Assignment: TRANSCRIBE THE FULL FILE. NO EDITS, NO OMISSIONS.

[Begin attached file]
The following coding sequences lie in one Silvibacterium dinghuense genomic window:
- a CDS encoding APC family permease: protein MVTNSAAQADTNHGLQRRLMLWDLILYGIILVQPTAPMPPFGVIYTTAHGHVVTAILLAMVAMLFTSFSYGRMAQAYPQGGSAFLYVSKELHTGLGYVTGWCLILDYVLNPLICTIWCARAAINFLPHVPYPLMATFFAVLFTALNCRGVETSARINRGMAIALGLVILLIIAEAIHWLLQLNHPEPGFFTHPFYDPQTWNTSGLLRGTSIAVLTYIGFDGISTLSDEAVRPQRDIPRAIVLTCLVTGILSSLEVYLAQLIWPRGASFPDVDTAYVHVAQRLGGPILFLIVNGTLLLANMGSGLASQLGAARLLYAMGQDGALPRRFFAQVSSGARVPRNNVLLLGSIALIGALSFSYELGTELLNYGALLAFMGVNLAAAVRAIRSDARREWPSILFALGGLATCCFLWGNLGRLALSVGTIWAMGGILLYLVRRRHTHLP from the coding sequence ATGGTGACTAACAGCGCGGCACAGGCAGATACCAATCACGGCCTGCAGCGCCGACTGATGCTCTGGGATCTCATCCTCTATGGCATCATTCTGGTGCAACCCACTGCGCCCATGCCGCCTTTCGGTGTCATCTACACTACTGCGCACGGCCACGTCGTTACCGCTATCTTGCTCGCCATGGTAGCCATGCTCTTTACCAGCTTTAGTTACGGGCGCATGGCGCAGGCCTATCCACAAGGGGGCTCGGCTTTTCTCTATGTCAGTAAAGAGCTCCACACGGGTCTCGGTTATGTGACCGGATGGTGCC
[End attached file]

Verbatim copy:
The following coding sequences lie in one Silvibacterium dinghuense genomic window:
- a CDS encoding APC family permease: protein MVTNSAAQADTNHGLQRRLMLWDLILYGIILVQPTAPMPPFGVIYTTAHGHVVTAILLAMVAMLFTSFSYGRMAQAYPQGGSAFLYVSKELHTGLGYVTGWCLILDYVLNPLICTIWCARAAINFLPHVPYPLMATFFAVLFTALNCRGVETSARINRGMAIALGLVILLIIAEAIHWLLQLNHPEPGFFTHPFYDPQTWNTSGLLRGTSIAVLTYIGFDGISTLSDEAVRPQRDIPRAIVLTCLVTGILSSLEVYLAQLIWPRGASFPDVDTAYVHVAQRLGGPILFLIVNGTLLLANMGSGLASQLGAARLLYAMGQDGALPRRFFAQVSSGARVPRNNVLLLGSIALIGALSFSYELGTELLNYGALLAFMGVNLAAAVRAIRSDARREWPSILFALGGLATCCFLWGNLGRLALSVGTIWAMGGILLYLVRRRHTHLP from the coding sequence ATGGTGACTAACAGCGCGGCACAGGCAGATACCAATCACGGCCTGCAGCGCCGACTGATGCTCTGGGATCTCATCCTCTATGGCATCATTCTGGTGCAACCCACTGCGCCCATGCCGCCTTTCGGTGTCATCTACACTACTGCGCACGGCCACGTCGTTACCGCTATCTTGCTCGCCATGGTAGCCATGCTCTTTACCAGCTTTAGTTACGGGCGCATGGCGCAGGCCTATCCACAAGGGGGCTCGGCTTTTCTCTATGTCAGTAAAGAGCTCCACACGGGTCTCGGTTATGTGACCGGATGGTGCC